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Editor: Paul Grainge

As a technology able to picture and embody the temporality of the past, cinema has become central to the mediation of memory in modern cultural life. The memory of film scenes and movies screens, cinema and cinema-going, has become integral to the placement and location of film within the cultural imagination of this century and the last. This book is a sustained, interdisciplinary perspective on memory and film from early cinema to the present. The first section examines the relationship between official and popular history and the constitution of memory narratives in and around the production and consumption of American cinema. The second section examines the politics of memory in a series of chapters that take as their focus three pivotal sites of national conflict in postwar America. This includes the war in Vietnam, American race relations and the Civil Rights Movement, and the history of marginality in the geographic and cultural borderlands of the US. The book explores the articulation of Vietnam. The final section concentrates on the issue of mediation; it explores how technological and semiotic shifts in the cultural terrain have influenced the coding and experience of memory in contemporary cinema. It considers both the presence of music and colour in nostalgia films of the 1990s and the impact of digital and video technologies on the representational determinants of mediated memory. The book also examines the stakes of cultural remembering in the United States and the means by which memory has been figured through Hollywood cinema.

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Memory and popular film

national purity and tradition by ‘alien’ elements and ideologies – was addressed in the public history films and commemoration pictures examined by Roberta E. Pearson and Heidi Kenaga in this book, Blade Runner (1982), Total Recall (1990) and Memento (2000) demonstrate a more contemporary concern with the unsettled boundaries between reality and simulation in the constitution of remembered identity and experience. If

in Memory and popular film
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collective writing of the American Constitution, or the strange call for a civil religion of Constitution-worship advanced by Abraham Lincoln in his speech to the Young Men’s Lyceum in Springfield in 1838. (By the way, I do not think the secrecy of the proceedings of the Constitutional Convention in Philadelphia were much more than a consequence of the Thermidor-like quality, the self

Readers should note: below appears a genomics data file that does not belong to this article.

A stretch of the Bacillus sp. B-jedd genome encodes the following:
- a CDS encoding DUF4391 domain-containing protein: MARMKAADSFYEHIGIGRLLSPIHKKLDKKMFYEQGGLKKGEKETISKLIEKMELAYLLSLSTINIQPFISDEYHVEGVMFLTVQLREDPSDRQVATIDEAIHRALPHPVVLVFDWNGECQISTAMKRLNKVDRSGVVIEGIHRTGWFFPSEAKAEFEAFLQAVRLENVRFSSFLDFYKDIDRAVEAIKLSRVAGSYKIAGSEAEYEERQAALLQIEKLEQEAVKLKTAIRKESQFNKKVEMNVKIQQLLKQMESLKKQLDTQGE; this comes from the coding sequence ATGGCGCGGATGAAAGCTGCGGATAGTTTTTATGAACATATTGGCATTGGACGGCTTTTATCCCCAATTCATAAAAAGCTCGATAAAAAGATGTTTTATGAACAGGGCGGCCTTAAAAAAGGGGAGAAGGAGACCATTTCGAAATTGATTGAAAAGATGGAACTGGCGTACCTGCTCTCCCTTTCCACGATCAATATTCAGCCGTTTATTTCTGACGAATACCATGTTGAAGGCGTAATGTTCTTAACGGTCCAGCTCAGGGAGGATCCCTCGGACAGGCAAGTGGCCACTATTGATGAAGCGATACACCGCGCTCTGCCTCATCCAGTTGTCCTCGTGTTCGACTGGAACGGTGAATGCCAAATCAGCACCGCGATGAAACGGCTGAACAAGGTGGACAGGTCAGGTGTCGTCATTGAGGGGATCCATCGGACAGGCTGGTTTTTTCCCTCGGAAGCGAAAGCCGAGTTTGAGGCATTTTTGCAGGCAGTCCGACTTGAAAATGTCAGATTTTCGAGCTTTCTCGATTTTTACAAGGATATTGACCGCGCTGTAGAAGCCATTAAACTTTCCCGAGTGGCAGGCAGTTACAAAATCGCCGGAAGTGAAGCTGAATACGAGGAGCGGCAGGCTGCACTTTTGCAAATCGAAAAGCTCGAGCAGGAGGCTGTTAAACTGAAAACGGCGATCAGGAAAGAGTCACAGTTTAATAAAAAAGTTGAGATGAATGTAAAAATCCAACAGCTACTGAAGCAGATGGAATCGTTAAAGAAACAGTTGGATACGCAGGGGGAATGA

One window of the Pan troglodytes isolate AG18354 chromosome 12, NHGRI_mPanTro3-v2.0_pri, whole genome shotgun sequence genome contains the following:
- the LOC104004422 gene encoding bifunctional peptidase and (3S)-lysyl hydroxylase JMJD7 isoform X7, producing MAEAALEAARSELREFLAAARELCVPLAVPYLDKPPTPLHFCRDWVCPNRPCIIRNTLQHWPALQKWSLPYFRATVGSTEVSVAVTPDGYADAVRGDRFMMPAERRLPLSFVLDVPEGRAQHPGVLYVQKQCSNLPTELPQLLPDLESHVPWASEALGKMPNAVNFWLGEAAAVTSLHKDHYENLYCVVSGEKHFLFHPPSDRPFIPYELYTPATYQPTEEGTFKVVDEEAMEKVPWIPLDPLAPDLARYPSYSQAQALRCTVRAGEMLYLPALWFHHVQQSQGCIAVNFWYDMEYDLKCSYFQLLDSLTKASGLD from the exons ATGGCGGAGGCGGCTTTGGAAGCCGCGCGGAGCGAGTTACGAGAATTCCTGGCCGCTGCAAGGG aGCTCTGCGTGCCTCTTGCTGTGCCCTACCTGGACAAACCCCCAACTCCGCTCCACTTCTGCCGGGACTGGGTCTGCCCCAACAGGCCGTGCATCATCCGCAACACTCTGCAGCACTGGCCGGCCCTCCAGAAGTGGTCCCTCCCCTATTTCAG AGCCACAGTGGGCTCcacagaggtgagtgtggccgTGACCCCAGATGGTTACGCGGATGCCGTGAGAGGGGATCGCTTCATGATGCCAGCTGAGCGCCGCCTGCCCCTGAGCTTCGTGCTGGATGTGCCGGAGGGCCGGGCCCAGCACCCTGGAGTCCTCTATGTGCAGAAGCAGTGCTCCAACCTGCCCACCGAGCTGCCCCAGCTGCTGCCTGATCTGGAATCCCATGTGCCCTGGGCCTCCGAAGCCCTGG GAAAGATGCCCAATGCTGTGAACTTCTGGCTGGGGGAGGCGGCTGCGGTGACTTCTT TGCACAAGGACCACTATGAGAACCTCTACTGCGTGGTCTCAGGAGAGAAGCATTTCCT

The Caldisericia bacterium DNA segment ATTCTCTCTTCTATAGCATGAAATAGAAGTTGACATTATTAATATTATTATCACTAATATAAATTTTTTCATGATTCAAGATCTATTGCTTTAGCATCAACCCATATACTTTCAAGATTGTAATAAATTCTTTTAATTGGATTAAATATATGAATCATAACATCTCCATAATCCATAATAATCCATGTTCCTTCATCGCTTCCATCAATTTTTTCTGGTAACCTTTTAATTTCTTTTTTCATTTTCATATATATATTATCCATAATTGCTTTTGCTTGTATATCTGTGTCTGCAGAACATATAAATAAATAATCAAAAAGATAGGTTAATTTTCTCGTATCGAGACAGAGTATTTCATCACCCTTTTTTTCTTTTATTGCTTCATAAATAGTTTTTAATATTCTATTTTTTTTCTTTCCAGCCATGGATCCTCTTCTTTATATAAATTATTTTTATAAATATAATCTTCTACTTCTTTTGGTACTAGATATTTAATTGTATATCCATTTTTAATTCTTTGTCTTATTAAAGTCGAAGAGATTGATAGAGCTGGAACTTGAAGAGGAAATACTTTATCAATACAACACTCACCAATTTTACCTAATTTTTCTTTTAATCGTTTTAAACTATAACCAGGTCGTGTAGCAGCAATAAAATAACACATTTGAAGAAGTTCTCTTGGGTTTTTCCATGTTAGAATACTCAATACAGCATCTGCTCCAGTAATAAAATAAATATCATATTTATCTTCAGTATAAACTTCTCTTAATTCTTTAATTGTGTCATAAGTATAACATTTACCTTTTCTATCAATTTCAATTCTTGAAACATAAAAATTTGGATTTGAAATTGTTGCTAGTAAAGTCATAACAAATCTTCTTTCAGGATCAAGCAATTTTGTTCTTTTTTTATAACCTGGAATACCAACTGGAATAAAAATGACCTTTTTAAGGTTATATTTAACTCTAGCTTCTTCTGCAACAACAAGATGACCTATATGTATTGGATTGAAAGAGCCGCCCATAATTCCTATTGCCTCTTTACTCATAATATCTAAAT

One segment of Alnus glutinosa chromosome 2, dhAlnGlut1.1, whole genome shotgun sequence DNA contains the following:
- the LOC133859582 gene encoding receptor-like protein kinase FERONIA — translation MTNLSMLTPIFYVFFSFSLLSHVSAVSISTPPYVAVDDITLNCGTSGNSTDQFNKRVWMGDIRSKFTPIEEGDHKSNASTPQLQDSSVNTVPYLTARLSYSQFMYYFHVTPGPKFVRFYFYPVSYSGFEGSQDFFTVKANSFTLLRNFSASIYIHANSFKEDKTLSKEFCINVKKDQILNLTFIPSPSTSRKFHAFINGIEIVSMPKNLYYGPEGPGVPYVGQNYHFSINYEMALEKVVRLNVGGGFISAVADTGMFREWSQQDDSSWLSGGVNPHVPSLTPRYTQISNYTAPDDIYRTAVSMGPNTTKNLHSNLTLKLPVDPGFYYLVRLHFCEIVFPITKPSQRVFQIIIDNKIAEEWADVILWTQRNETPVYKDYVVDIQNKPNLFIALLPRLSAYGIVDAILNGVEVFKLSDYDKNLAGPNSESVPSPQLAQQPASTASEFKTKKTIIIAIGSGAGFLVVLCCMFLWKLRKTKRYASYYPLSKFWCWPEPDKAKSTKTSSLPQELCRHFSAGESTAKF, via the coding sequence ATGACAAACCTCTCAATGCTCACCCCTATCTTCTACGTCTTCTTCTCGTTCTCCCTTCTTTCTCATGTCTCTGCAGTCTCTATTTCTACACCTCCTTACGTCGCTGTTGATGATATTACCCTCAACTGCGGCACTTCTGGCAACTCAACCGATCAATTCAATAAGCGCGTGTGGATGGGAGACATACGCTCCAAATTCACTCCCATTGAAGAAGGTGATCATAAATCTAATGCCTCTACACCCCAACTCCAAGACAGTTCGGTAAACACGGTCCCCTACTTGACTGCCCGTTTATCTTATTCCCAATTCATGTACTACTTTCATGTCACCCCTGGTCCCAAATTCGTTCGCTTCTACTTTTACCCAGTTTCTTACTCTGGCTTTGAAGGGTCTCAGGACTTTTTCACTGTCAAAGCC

in Cinema, democracy and perfectionism

gossiping about others. This involves a much deeper interpretation of democratic relations than that found in much political thought today. With relation to the political analogy discussed by Dienstag, the moral would be to stop watching others making a constitution and then limit our involvement to merely moaning about it, but to get involved in making our own constitution, to push

in Cinema, democracy and perfectionism
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films to violate it either. The play theory of language, it seems to me, gives expression to a crucial element of Rousseau’s theory of human equality. We are not equal by virtue of God’s fiat, nor by some biological fact about our physical constitution. Neither are we unequal by such measures. Rather, we are equal politically by virtue of our mutual constitution of one another as

in Cinema, democracy and perfectionism
Letter to M. Cavell about cinema (a remake)

signifies anything at all? Not to be of your opinion on some of these points is to make myself clear enough about the others. Of no less importance: what are the ties – economic, moral, erotic – which make possible the constitution and continuous reconstitution of a people as such from an assortment or multitude of humans? And at what cost to their souls

in Cinema, democracy and perfectionism
A reply from Saturday Night to Mr. Dienstag

rise to the Constitution were done behind closed doors and in secret and could not have been exposed to the open. 26 “ The Philadelphia Story rewards, punishes and amplifies our desire to see what goes on within Independence Hall, our unrequitable desire to see the sources of our own independence (p. 26).” As you continue, you point out that, despite all the films that we

in Cinema, democracy and perfectionism

alongside Lean, Cavalcanti and John Guillermin. For Durgnat’s views on World War II films one has to flit between ‘Tunes of Bogey’, ‘The Lukewarm Life’, ‘System as Stalemate’, ‘The Doctored Documentary’, ‘Stresses and Strains’, ‘The Glum and the Guilty’, ‘Gangrene – British Style’ and ‘The British Constitution’. What one finds is valuable and interesting and uncontaminated by the

in British cinema of the 1950s
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Memories of cinema-going in the ‘Golden Age’ of Hollywood

emerge, based upon organising themes, images and memory topics. In his book, How Societies Remember , Paul Connerton offers a persuasive account of the ways in which societal frameworks mould not only the form but also the content of social memory. 9 The case of personal cinema memory, situated in the public realm of the local press, foregrounds a number of issues about the constitution of memory and

in Memory and popular film
Open Access (free)
Fixing the past in English war films

the London Blitzkrieg ), T.S. Eliot spoke of the mutual opponents in the English Civil War as afterwards ‘accepting the constitution of silence’ and as being ‘enfolded in a single symbol’. This is the necessary, not-always-accomplished restoration and reparation at the heart of narrative history. One might say that such reparation remains uneffected for the 1917 revolution and civil war in Russia

in British cinema of the 1950s